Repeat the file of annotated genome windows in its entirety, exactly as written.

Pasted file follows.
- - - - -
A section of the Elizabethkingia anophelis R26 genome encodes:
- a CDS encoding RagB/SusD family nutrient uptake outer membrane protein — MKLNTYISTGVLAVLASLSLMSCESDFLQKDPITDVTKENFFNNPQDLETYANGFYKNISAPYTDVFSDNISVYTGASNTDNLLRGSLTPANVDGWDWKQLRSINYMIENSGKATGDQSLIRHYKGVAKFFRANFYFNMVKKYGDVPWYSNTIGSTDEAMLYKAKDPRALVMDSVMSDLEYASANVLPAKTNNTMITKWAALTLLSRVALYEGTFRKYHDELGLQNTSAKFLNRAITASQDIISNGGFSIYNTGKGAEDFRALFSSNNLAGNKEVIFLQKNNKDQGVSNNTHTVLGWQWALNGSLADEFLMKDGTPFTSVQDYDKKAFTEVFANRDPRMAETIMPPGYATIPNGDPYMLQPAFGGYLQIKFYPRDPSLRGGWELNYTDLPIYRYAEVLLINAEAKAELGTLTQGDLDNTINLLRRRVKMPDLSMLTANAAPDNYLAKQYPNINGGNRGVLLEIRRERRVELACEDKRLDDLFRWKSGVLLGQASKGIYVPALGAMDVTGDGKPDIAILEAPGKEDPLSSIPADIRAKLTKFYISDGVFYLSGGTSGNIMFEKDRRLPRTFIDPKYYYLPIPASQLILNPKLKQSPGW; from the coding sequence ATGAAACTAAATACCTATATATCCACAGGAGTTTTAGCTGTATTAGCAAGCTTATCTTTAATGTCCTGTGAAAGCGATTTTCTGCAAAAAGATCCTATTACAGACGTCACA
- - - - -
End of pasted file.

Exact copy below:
A section of the Elizabethkingia anophelis R26 genome encodes:
- a CDS encoding RagB/SusD family nutrient uptake outer membrane protein — MKLNTYISTGVLAVLASLSLMSCESDFLQKDPITDVTKENFFNNPQDLETYANGFYKNISAPYTDVFSDNISVYTGASNTDNLLRGSLTPANVDGWDWKQLRSINYMIENSGKATGDQSLIRHYKGVAKFFRANFYFNMVKKYGDVPWYSNTIGSTDEAMLYKAKDPRALVMDSVMSDLEYASANVLPAKTNNTMITKWAALTLLSRVALYEGTFRKYHDELGLQNTSAKFLNRAITASQDIISNGGFSIYNTGKGAEDFRALFSSNNLAGNKEVIFLQKNNKDQGVSNNTHTVLGWQWALNGSLADEFLMKDGTPFTSVQDYDKKAFTEVFANRDPRMAETIMPPGYATIPNGDPYMLQPAFGGYLQIKFYPRDPSLRGGWELNYTDLPIYRYAEVLLINAEAKAELGTLTQGDLDNTINLLRRRVKMPDLSMLTANAAPDNYLAKQYPNINGGNRGVLLEIRRERRVELACEDKRLDDLFRWKSGVLLGQASKGIYVPALGAMDVTGDGKPDIAILEAPGKEDPLSSIPADIRAKLTKFYISDGVFYLSGGTSGNIMFEKDRRLPRTFIDPKYYYLPIPASQLILNPKLKQSPGW; from the coding sequence ATGAAACTAAATACCTATATATCCACAGGAGTTTTAGCTGTATTAGCAAGCTTATCTTTAATGTCCTGTGAAAGCGATTTTCTGCAAAAAGATCCTATTACAGACGTCACA